Photos by Jamie Plain
Moss, who took over the business from his grandfather, Jessie Frakes, loves the idea of passing his business down to a family member, but says that is not feasible at this point. Instead, he plans to spread the word through a variety of channels – including trade magazines and local realtors, to find a person who wants to live in Owensboro and own and run a shoe repair shop. While Moss is willing to train and work with the next owner, he does not want to employ the person or own any of the business.
Moss wants the next owner to purchase the shop before he trains them, so the new owner is personally invested in the endeavor. “Anybody can learn this trade,” he says, noting that the need is high and that is unlikely to change. After the passing of Don Raines, who owned the Shoe Hospital on 4th and Frederica for decades, and was more of a friend than competitor to Moss, Moss says he was so busy he literally couldn’t keep up. In the last 6 months, he has only opened his shop Mondays, Tuesdays, and Wednesday, 7 a.m. to 6 p.m. Though he works Thursday, Friday, and Saturday, as well. Closing the door to drop offs three days a week was the only way he could keep up with his work.
“I have great customers, and I love to talk,” Moss said. “Some people come by just to talk,” he added. The ebb and flow of customers varies, he says, but not a day goes by when the shop is open that he doesn’t get new customers. Moss requires payment before he does work on shoes and boots to avoid folks deciding not to pick up their newly redone shoes. He admits his work can feel costly, but most people are surprisingly attached to their favorite footwear. The statements he most often hears in justification of repairing shoes that may not have been expensive in the first place are, “they are just so comfortable,” and “I can’t find any others like them,” he says. Often, repairing shoes with a non-leather sole involves Moss’s least favorite process – glue jobs. ”I’d rather do anything than that,” he says. As far as the most well-made shoes he sees come in and out, Moss says dress shoes by Allen Edmonds are the finest as far as he’s concerned.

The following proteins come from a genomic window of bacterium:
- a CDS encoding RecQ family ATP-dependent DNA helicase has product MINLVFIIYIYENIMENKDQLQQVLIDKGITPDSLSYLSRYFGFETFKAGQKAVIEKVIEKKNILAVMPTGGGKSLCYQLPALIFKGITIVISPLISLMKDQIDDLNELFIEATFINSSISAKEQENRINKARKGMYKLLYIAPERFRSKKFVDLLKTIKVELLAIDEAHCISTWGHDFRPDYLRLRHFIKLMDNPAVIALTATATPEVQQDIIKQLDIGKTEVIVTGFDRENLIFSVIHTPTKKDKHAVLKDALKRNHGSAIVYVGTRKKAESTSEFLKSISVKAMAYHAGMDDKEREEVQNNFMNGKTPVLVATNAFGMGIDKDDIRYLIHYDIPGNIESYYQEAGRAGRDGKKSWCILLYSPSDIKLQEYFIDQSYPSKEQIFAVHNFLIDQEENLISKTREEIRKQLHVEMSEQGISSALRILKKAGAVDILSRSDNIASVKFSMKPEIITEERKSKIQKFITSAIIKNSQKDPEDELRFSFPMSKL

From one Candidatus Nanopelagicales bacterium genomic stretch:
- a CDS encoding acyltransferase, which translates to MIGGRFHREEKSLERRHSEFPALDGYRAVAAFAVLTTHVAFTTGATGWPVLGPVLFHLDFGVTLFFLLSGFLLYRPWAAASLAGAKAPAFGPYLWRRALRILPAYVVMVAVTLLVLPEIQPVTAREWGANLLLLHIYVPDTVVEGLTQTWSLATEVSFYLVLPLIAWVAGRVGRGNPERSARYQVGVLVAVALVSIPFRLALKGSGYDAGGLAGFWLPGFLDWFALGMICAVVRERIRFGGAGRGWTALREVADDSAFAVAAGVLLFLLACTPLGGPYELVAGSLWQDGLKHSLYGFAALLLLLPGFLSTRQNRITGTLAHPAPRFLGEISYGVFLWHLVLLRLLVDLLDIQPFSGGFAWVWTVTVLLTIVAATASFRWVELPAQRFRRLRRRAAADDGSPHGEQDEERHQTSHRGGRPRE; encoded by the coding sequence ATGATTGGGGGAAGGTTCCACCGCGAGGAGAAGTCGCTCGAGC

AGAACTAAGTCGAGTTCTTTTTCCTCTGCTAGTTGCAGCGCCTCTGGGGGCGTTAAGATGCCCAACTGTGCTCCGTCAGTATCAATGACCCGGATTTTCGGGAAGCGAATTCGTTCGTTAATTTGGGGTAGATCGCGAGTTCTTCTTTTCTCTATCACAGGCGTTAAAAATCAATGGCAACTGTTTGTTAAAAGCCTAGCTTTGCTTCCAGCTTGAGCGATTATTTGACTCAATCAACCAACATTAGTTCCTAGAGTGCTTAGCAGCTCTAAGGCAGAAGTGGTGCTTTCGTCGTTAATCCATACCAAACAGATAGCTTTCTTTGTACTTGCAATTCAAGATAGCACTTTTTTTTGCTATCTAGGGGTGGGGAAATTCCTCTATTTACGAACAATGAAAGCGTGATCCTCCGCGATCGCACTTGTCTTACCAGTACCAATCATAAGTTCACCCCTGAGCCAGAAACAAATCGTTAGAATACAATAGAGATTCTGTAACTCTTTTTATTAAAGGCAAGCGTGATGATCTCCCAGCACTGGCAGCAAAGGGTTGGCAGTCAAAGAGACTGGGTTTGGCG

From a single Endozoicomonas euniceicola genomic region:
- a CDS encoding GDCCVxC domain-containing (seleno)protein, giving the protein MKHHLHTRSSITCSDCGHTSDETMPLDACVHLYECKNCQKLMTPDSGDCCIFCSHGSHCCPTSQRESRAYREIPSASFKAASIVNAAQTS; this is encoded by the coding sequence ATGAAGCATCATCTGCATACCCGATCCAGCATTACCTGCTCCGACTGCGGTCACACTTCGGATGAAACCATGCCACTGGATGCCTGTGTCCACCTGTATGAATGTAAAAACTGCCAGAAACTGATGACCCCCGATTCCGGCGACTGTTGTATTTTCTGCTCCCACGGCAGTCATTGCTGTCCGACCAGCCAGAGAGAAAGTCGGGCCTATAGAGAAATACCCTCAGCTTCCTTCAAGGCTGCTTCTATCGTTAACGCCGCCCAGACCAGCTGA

Anyone who has been a customer of Moss’s knows that when you get an item back from Terry Moss, it almost always comes to you with a Bible verse or inspirational poem tucked inside. After getting saved about ten years into owning the shop, he found himself wondering how he could glorify God through his business. He was inspired by a preacher he knew who handed out gospel tracks and decided to follow in his footsteps. Moss says he receives semi-regular feedback from people regarding his ministry. “Recently, a man texted that he received a Psalm in his shoe from me and he said, ‘I really needed that.’”
Moss says he has never had to advertise, which should be an appealing aspect for a prospective buyer. His location, across from the Farmers Market, has proved fruitful, and he says he has enjoyed seeing the area improve over the years. There’s no timetable on Moss’s departure, and he seems optimistic that the right buyer will come along. “I’m not going anywhere just yet,” he says, reiterating his promise to train the next owner. “Owensboro needs a full-service shoe and leather shop.”